This is just one example of someone who needs to figure out how to court stakeholders and get their buy-in.  You may have found yourself in a similar situation at some point. 
 
Clearly, your success in this kind of situation will depend on how well you sell your ideas.  Confront these barriers and you will be on your way to successful sale of your ideas:
 
Relationships 101
Relationship status is critical, because a relationship gone sour can overshadow any other leverage you may have.  How does the stakeholder view your relationship?  If it is negative or hostile, is there anything you can do to soften that impression?  Can you bring on another well-respected stakeholder, to keep discussions from becoming personal, between two opposing forces?
 
Credibility! 
You are certainly credible. You have the background and experience to handle the decisions that are being presented to you.  Does the decision maker (or decision-making group) in your situation feel the same way?  Now is the time to look hard at your past performance, skill areas and experiences.  If they have heretofore gone unnoticed, now is the time to bring to light the practical insight that you have brought to similar situations.
 
Communication Mismatch
As the "seller" here, it is up to you to patch over any communication mismatches that take place.  Who is your typical audience when you are selling your decisions?  Is the current situation different?  In Joe's case, he usually finds himself working with the bank's board of directors, and is typically reporting positive numbers.
 
In this case, he is working directly with the president of the bank, and has to advocate for the most successful set of employees staying under his own umbrella. 
 
Alternatives
Offer alternatives.  Make it easier for the decision makers to change their current path.  Maybe Joe could offer to develop a training program for other banks. Perhaps he could "lend" some of his representatives out to other branches, so they could learn the working style that he has fostered in them.
 
Address all of these barriers and you will find that your relationship, credibility, communication style and ability to offer alternatives will soften an otherwise polarized situation. 


This Month's Featured Tool

50 Activities for Collaborative Management!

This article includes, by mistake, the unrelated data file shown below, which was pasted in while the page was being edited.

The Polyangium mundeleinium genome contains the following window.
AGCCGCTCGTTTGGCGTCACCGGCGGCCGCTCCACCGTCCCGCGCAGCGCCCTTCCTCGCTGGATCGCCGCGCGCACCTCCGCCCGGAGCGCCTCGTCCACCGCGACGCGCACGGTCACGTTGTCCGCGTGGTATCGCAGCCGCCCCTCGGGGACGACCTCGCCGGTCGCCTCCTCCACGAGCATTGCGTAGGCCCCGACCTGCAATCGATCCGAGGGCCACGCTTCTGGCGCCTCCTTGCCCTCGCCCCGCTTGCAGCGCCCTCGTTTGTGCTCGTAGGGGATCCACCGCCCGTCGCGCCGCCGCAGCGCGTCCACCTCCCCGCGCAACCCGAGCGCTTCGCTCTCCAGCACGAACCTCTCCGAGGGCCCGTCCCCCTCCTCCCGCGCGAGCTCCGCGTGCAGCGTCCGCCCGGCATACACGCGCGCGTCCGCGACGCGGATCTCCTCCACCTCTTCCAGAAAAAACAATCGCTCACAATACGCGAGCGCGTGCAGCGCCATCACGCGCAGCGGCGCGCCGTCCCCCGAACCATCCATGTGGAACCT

Organizations everywhere are facing the challenge of how to work more closely with one another. This collection of ready-to-use activities will help you better understand the concept of collaborative management—a term used to describe an ideal work environment where everyone is dedicated to achieving a common objective.
 
In 50 Activities for Collaborative Management, you'll find an array of dynamic and engaging exercises to help you explore what makes collaborative management work, its potential benefits and how to experience them in your organization.
 
Each exercise highlights a specific aspect of collaboration, such as:
  • Thinking collaboratively
  • Ten collaboration myths
  • Finding collaborative common ground
  • Playing collaborative roles
  • Finding collaborative opportunities
  • Talent tapping
  • Erroneous collaborative assumptions
  • Reaching collaborative consensus
With each exercise, you'll get everything you need to bring it to life—including a purpose, description, time to allot, presentation tips and debriefing statement. This book is ideal for trainers and managers who are looking for creative ways to: Reduce the risk in decision-making Bring different perspectives and expertise into the decision-making process Instill ownership in decision-making Eliminate finger pointing and the "blame game."
 
Designed as a unique way to bring people together, 50 Activities will elicit the best from all those involved in making decisions and solving problems.
 
 $99.00
  
 



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http://www.leadershipconsulting.com/